A peristaltic pump is commonly used to collect a representative milk sample by farmers and veterinarians. There are several reasons to use QualiTru’s sampling system for collecting representative composite samples of milk. These include:
- Milk quality and bonus payments (Representative Sampling (Direct Load))
- Identifying and isolating contamination within the milking process (Inline Sampling)
- Herd health management (String (Pen) Sampling)
- Regulatory purposes (Regulatory Approvals)
In this post, I’ll go over some of our new customers’ frequently asked questions (FAQs) about using a peristaltic pump for representative sampling.
How many milliliters (ml) of milk are pulled each time the pump rotates?
We use a Watson Marlow 120S pump with a 114DV pump head. The chart below from Watson Marlow is handy when determining how many milliliters of milk are pulled per rotation.
The collection bags have a 3.2-millimeter (mm) tubing attached. Taking the numbers in the 3.2mm column and dividing by the numbers in the Speed Revolutions Per Minute (RPM) column on the far left gives you the number of milliliters (ml) pulled with each pump head rotation. It works out to 0.45 ml to 0.48 ml per rotation, when you do the math.
You can find more valuable tips in our Watson Marlow Peristaltic Pump User Guide.
Does the sampling device detect when the milk pump is running?
The answer is no, assuming the customer is referencing the milk transfer pump, not the vacuum pump. The peristaltic pump is turned on manually at the beginning of the sampling process and turned off manually once the sampling process is complete, which is typically when the trailer and collection bags are full, or for pen sampling when the sampling duration is complete. So the peristaltic pump will continue to run at a constant rate even if there is a period of downtime with no milk flowing through the pipe.
Is the sampler pump rate set based on the hours it takes to complete milking or the volume of the tanker/bulk tank?
The RPM of the peristaltic pump is set based on the time it takes to fill the tanker/bulk tank. Our collection bags hold two liters or 2,000 ml. We recommend a sample size of no more than 1,500 ml to ensure there is space left in the bag to allow for proper agitation before sample removal. 1,500 ml is the preferred amount, but there may be instances when there are only 1,200 ml in the bag. It is not an exact science.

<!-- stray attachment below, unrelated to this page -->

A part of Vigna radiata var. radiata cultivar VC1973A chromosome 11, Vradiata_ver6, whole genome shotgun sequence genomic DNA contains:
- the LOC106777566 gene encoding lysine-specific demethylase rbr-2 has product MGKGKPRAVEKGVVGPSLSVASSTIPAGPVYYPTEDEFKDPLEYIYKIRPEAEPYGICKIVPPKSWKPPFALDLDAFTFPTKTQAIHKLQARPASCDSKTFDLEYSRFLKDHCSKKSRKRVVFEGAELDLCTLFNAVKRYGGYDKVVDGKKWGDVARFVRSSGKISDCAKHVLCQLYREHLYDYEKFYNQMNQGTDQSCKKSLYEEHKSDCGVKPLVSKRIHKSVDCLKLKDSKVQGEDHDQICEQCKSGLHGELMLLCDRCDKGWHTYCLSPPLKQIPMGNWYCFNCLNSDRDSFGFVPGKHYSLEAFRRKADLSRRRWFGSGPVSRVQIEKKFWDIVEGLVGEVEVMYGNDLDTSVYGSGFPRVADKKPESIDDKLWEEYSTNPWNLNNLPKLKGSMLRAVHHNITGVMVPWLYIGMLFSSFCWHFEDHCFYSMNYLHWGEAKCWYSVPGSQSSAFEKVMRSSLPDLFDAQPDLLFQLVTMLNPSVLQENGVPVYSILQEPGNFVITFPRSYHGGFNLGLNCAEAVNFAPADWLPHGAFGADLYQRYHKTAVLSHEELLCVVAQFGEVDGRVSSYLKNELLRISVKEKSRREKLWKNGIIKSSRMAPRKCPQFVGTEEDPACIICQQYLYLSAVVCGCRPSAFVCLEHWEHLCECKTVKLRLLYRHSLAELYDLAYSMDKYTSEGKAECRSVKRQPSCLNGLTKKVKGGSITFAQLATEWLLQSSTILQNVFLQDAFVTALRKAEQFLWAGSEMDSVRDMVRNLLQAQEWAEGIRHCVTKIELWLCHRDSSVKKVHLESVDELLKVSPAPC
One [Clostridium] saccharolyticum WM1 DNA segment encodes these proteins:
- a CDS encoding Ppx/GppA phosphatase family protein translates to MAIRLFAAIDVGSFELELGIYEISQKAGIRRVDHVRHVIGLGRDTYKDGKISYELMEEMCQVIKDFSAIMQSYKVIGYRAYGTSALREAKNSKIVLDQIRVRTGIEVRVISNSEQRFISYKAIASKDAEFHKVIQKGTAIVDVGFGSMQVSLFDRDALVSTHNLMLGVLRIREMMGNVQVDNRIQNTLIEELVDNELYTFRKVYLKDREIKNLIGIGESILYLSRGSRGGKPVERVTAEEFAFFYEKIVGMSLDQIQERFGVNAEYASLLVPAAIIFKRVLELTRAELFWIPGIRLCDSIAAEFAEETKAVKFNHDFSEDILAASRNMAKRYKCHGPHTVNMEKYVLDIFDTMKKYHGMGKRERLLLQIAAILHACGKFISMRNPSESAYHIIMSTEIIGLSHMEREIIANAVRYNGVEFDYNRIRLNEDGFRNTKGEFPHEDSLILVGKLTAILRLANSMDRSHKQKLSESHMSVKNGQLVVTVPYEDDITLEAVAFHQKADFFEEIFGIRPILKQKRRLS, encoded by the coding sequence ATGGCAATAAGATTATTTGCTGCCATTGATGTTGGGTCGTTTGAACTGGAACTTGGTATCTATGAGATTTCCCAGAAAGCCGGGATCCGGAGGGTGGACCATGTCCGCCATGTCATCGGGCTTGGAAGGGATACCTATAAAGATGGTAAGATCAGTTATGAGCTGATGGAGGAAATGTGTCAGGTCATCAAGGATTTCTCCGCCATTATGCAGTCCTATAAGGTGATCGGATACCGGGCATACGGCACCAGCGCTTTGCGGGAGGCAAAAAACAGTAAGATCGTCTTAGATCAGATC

To calculate the pump’s RPM, we use the following formula (which can be found in the Watson Marlow Peristaltic Pump User Guide).
(1,500 ml collection bag) / (Run time in minutes to fill the tanker) x 2 =
Watson Marlow RPM Setting.
If it takes four hours to fill a tanker/bulk tank, the formula will look like this:
(1,500 ml collection bag) / (240 minutes) x 2 = RPM setting of 13.
Let’s say you have a dairy farm that takes 24 hours to fill a tanker/bulk tank. During this process, they have three milking shifts of six hours each, so essentially, it takes 18 hours of actual milking time to fill the tanker/bulk tank. So the formula will look like this:
(1,500 ml collection bag) / (1,080 minutes of milking time to fill the tanker/bulk tank) x 2
= RPM setting of 3.
In the previous example, the employees will remove the needle from the septum and the tube from the peristaltic pump. They will put the tube in the refrigerator to keep it cold until the next milking shift. When they are ready to start the next milking shift, they will set the system up to sample again. They will repeat this process until the tanker/bulk tank is full. The collection bag will then be a representative sample across all the milking shifts.
Refer to our handy Peristaltic Pump Setting Infographic.
Where should the port be installed to get a representative sample?
The port should be installed on the cold side of the plate cooler and as close to the trailer/bulk tank as possible, ideally in a place where there is a constant/consistent flow of milk.
What else is important to know about the peristaltic pump setup to ensure that the sample is representative?
The tubing must be in the pump, and the clamshell closed before inserting the needle into an unused septum channel. If we insert the needle first, the pressure in the system will rapidly fill the bag. Therefore, the end result is not representative if a cup of milk enters the collection bag two seconds into the sampling period.
Our sampling system is as easy as 1-2-3-4
The 4-part QualiTru system, consisting of a stainless steel port, septum, and a sterile collection bag, paired with a peristaltic pump for added control, provides the necessary components for accurate and representative sampling for end-to-end process control. When a system and peristaltic pump are ordered, you receive application and sampler settings documentation to support sampler installation.
Our sampling experts can also assist in providing the specific information you need for confidence in your installation and sampling protocols.
Check out our library of training materials and videos on our website for additional support. We know customers may still have questions, so we ask, “How can we help?”
QualiTru is committed to providing sampling expertise through training and support materials on our website. They are presented in a variety of formats, including our standard operating procedures (SOPs), case studies, blogs by subject matter experts (SMEs), training videos, infographics, and schematics. In addition, when you order a sampling system and peristaltic pump from QualiTru, you receive application and sampler settings documentation to support sampler installation.